Multifactor authentication is a term used to describe security mechanisms that make use of two or more distinct forms of authentication to increase the difficulty of circumventing, cracking, or otherwise getting past normal authentication protections. The key to multifactor authentication is that each "factor" is a different category of authentication mechanism, and not just a second authentication request using a different instance of the same category of mechanism.
Authentication factors are often identified as belonging to one of three categories:
- Something You Are: This refers most often to biometric identification.
- Something You Have: A smartcard, cellphone, or specific laptop computer may serve as this authentication factor.
- Something You Know: The most common example of this authentication factor is a password.
A one-time password system is normally part of the Something You Know category of authentication factor. It is, however, a generally more difficult nut to crack (pun intended) for malicious security crackers. A more typical password system presents you with a prompt, and entering the single password you have memorized for the system at that prompt gets you into the system. A one-time password system, however, uses a different password every time you want to authenticate yourself. Each password is used only once; thus, the term "one-time."
The way you get your one-time passwords for entry into the system varies from one one-time password implementation to another. Good systems tend to involve an algorithmically predictable series of passwords over a limited span of time generated in two places: on some kind of one-time, password-generating token or software, and on the system where the one-time password should be entered. Unpredictability for outsiders is introduced by the (cryptographically) random selection of a starting point for the series and what cryptographers call "salting", where the output of the system is determined in part on some secret variation injected into the algorithm's operation. Such predictable series are typically only predictable in one direction, and are used in reverse, so that gaining access to a given one-time password in the series will only allow one to predict one-time passwords that have already been used.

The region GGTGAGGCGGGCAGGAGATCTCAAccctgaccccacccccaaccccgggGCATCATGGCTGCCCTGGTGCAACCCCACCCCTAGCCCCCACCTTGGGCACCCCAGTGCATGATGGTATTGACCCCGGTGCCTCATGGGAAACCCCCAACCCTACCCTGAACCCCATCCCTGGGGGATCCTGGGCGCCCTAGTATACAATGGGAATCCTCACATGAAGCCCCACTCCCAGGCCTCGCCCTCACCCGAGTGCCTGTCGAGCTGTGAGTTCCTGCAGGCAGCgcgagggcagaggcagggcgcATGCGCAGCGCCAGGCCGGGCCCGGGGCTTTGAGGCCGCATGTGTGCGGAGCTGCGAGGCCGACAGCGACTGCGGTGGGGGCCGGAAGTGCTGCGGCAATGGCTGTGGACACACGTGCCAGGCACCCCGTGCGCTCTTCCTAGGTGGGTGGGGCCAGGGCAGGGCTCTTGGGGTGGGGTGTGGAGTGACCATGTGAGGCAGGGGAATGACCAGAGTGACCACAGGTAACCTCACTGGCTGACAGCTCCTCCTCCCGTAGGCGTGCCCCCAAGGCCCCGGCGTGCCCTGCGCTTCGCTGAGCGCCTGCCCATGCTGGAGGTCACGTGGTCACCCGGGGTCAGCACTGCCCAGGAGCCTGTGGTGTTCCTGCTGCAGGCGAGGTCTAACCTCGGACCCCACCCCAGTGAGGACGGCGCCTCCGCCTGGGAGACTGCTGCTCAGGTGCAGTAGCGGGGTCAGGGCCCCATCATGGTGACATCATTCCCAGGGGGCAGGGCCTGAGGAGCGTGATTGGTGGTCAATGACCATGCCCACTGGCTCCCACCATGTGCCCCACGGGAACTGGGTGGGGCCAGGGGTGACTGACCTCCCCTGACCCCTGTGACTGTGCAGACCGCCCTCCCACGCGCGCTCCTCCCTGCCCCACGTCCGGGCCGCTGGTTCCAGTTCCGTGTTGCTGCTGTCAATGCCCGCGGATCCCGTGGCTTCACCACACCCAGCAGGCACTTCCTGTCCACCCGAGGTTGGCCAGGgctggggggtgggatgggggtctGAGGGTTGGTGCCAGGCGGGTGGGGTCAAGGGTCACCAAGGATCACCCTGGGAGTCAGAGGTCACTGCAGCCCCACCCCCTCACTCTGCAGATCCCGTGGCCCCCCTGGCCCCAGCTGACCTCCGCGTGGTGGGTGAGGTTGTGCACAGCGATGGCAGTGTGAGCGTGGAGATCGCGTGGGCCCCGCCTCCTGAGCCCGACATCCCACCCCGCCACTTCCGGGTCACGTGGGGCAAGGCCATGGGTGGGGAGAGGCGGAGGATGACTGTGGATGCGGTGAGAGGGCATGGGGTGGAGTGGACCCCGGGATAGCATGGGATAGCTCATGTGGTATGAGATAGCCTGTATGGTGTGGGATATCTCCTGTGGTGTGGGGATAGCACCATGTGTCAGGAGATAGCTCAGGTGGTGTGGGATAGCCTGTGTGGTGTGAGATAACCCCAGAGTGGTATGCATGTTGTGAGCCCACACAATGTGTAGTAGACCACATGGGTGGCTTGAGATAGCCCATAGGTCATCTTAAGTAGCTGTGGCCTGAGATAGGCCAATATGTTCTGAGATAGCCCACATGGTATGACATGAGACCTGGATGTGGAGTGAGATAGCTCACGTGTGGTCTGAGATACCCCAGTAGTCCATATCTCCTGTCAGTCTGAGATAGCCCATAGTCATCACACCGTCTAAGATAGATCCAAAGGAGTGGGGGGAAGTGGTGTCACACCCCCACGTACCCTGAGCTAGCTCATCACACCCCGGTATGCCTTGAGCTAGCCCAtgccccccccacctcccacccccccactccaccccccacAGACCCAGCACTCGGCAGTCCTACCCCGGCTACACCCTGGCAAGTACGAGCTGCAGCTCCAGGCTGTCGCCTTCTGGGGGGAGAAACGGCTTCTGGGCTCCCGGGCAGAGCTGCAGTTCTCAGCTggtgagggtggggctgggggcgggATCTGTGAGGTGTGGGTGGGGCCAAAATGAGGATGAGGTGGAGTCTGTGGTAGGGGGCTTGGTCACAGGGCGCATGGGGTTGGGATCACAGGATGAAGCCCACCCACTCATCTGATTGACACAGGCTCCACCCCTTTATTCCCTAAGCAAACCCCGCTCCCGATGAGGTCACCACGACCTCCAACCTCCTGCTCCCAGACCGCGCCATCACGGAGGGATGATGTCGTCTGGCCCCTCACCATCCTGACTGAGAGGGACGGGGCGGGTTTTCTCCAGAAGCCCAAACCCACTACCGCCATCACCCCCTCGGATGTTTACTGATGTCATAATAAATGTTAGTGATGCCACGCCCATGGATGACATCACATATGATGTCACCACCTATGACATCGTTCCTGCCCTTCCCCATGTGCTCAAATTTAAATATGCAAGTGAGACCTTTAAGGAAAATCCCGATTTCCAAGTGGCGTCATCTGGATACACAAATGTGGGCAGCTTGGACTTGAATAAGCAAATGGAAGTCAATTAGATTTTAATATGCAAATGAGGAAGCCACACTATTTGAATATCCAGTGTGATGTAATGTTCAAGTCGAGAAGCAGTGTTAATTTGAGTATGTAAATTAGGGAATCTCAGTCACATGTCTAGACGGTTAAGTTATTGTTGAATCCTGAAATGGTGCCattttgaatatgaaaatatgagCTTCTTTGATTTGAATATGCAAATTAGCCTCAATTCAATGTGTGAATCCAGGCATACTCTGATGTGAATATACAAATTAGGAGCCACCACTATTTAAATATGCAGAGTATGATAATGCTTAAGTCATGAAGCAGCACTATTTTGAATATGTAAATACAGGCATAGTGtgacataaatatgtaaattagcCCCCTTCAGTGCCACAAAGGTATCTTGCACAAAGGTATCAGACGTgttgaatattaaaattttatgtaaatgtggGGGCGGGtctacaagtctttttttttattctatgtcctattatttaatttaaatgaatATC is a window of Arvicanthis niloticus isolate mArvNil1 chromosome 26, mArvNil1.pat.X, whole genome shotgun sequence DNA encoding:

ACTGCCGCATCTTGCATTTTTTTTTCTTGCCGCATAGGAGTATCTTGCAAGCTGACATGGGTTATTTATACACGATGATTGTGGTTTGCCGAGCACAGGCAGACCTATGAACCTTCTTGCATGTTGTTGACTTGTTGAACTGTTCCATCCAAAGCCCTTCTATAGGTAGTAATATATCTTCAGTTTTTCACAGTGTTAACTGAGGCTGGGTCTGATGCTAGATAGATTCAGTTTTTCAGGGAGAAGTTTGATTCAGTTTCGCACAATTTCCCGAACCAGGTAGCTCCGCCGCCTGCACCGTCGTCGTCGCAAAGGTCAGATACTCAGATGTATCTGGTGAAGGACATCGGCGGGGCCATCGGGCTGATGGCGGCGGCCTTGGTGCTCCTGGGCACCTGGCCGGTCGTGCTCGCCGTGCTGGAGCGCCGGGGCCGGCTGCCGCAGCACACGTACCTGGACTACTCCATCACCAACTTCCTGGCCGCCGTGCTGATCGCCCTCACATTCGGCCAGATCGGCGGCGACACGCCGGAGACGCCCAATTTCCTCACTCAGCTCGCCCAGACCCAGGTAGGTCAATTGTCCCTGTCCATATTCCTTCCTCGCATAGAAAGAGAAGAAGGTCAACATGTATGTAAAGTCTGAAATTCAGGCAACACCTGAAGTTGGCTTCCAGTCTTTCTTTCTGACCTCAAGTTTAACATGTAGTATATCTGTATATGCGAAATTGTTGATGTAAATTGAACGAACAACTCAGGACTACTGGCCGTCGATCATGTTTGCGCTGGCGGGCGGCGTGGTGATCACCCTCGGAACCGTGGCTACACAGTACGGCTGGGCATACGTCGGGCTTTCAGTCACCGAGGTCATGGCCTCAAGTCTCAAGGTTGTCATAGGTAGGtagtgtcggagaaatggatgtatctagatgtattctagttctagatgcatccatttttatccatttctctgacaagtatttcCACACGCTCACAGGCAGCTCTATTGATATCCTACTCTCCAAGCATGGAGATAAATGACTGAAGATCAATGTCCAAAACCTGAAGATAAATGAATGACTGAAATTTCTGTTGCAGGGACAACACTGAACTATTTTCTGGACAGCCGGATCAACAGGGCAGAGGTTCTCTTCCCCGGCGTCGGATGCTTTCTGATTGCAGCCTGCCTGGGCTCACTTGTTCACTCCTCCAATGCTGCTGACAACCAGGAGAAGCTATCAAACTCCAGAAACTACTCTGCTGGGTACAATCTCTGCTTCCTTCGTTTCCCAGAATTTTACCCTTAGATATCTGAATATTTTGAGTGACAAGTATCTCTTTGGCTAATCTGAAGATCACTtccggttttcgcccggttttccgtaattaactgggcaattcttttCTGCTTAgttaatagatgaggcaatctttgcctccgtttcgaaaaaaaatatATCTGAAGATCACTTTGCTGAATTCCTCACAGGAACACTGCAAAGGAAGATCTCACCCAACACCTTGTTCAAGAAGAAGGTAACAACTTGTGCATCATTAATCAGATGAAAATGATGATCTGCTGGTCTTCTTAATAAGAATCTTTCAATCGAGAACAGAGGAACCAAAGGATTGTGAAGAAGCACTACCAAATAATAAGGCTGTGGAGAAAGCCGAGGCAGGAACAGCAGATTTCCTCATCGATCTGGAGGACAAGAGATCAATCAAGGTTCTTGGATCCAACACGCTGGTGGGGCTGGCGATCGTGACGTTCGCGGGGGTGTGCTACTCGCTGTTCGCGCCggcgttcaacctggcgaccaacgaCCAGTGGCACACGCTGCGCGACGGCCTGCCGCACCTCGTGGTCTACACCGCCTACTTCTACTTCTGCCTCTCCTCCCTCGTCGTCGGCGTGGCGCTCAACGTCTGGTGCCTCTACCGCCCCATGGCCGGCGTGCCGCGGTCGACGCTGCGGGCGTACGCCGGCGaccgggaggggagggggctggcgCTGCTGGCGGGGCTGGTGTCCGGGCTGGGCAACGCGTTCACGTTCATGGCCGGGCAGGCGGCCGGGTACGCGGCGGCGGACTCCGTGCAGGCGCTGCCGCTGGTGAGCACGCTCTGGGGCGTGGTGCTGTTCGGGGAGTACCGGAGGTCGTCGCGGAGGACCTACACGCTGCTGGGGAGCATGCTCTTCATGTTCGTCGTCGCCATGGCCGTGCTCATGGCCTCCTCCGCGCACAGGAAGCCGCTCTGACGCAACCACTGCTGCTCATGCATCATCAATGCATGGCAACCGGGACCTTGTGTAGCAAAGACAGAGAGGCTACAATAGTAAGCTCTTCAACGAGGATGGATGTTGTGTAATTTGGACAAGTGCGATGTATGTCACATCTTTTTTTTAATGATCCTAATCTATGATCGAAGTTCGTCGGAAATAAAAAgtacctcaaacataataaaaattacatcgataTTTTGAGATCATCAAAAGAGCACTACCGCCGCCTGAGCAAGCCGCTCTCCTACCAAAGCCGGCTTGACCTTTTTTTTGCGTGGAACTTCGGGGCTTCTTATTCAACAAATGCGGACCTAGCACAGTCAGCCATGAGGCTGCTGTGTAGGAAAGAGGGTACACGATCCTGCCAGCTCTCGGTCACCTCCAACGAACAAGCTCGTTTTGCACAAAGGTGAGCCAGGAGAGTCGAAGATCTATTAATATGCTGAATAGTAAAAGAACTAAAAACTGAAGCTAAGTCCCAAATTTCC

Depending on how strictly you define separation of authentication factors, and on how you implement a one-time password system, introducing one-time passwords to your authentication scheme can provide multifactor authentication security. An implementation that involves the use of a separate hardware token, such as a USB device or smartphone that reveals the next password in the cycle when needed, qualifies as "something you have". The fact that the password must then be entered at a prompt the same way a more traditional, reusable password is entered might prompt some to disqualify this as a second authentication factor because it is conceivable that certain types of attacks can compromise both the reusable password and the one-time password, thanks to the way the password verification of each of the two authentication methods will likely use the same effective implementation of at least part of the process.
Regardless of whether you consider a one-time password system a strictly defined second authentication factor, it can at least provide some of the benefit of multifactor authentication, and make it more difficult for unauthorized parties to get through the authentication process. Operating systems like Debian GNU/Linux and FreeBSD offer easy installation and configuration of one-time password systems, and the Android Market offers a plethora of one-time password applications that can turn your smartphone into a separate hardware token for use in your one-time password system.
The biggest benefit to a one-time password system is probably that it avoids some of the danger of your network traffic being sniffed or a keystroke logger recording everything you type. Certainly, if there is a keystroke logger on your computer you should do something about it anyway — but if a keystroke logger is there and you do not realize it, at least recording a one-time password will not give a malicious security cracker a password that actually provides access to the system later.
Chad Perrin is an IT consultant, developer, and freelance professional writer. He holds both Microsoft and CompTIA certifications and is a graduate of two IT industry trade schools.